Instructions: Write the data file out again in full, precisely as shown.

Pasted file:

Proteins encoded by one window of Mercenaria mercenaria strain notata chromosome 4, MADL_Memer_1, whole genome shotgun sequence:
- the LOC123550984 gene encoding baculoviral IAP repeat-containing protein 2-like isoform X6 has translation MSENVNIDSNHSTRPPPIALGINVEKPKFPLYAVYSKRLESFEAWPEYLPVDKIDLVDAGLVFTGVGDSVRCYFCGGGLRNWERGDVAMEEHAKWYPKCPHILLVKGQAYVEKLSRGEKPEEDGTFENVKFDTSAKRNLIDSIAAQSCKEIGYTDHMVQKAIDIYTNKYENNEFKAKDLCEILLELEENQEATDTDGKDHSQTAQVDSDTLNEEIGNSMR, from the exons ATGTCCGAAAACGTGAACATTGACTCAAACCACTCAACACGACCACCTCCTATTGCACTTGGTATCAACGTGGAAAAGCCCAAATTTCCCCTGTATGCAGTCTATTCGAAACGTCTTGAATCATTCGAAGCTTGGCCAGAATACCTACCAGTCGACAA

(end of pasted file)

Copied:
Proteins encoded by one window of Mercenaria mercenaria strain notata chromosome 4, MADL_Memer_1, whole genome shotgun sequence:
- the LOC123550984 gene encoding baculoviral IAP repeat-containing protein 2-like isoform X6 has translation MSENVNIDSNHSTRPPPIALGINVEKPKFPLYAVYSKRLESFEAWPEYLPVDKIDLVDAGLVFTGVGDSVRCYFCGGGLRNWERGDVAMEEHAKWYPKCPHILLVKGQAYVEKLSRGEKPEEDGTFENVKFDTSAKRNLIDSIAAQSCKEIGYTDHMVQKAIDIYTNKYENNEFKAKDLCEILLELEENQEATDTDGKDHSQTAQVDSDTLNEEIGNSMR, from the exons ATGTCCGAAAACGTGAACATTGACTCAAACCACTCAACACGACCACCTCCTATTGCACTTGGTATCAACGTGGAAAAGCCCAAATTTCCCCTGTATGCAGTCTATTCGAAACGTCTTGAATCATTCGAAGCTTGGCCAGAATACCTACCAGTCGACAA